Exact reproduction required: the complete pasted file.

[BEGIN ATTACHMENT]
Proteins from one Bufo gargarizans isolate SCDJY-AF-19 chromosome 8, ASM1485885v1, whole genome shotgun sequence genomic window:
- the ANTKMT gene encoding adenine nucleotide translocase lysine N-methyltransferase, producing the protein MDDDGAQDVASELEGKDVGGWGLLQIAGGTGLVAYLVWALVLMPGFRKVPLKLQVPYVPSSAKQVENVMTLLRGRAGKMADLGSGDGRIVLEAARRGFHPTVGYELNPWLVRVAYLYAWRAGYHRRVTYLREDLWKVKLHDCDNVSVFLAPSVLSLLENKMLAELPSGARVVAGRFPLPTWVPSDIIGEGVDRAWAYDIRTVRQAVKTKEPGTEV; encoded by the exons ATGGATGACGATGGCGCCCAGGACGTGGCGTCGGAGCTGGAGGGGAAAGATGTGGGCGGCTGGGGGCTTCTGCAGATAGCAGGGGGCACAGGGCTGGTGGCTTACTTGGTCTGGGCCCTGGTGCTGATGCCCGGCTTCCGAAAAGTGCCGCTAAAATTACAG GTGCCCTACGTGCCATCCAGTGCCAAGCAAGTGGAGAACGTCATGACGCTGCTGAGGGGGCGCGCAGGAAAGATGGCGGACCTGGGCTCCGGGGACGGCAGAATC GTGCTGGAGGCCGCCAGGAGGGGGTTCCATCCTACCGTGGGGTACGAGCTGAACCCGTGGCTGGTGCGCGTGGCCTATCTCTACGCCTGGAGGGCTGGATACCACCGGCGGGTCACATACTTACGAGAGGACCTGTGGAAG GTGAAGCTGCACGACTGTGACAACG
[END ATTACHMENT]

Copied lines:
Proteins from one Bufo gargarizans isolate SCDJY-AF-19 chromosome 8, ASM1485885v1, whole genome shotgun sequence genomic window:
- the ANTKMT gene encoding adenine nucleotide translocase lysine N-methyltransferase, producing the protein MDDDGAQDVASELEGKDVGGWGLLQIAGGTGLVAYLVWALVLMPGFRKVPLKLQVPYVPSSAKQVENVMTLLRGRAGKMADLGSGDGRIVLEAARRGFHPTVGYELNPWLVRVAYLYAWRAGYHRRVTYLREDLWKVKLHDCDNVSVFLAPSVLSLLENKMLAELPSGARVVAGRFPLPTWVPSDIIGEGVDRAWAYDIRTVRQAVKTKEPGTEV; encoded by the exons ATGGATGACGATGGCGCCCAGGACGTGGCGTCGGAGCTGGAGGGGAAAGATGTGGGCGGCTGGGGGCTTCTGCAGATAGCAGGGGGCACAGGGCTGGTGGCTTACTTGGTCTGGGCCCTGGTGCTGATGCCCGGCTTCCGAAAAGTGCCGCTAAAATTACAG GTGCCCTACGTGCCATCCAGTGCCAAGCAAGTGGAGAACGTCATGACGCTGCTGAGGGGGCGCGCAGGAAAGATGGCGGACCTGGGCTCCGGGGACGGCAGAATC GTGCTGGAGGCCGCCAGGAGGGGGTTCCATCCTACCGTGGGGTACGAGCTGAACCCGTGGCTGGTGCGCGTGGCCTATCTCTACGCCTGGAGGGCTGGATACCACCGGCGGGTCACATACTTACGAGAGGACCTGTGGAAG GTGAAGCTGCACGACTGTGACAACG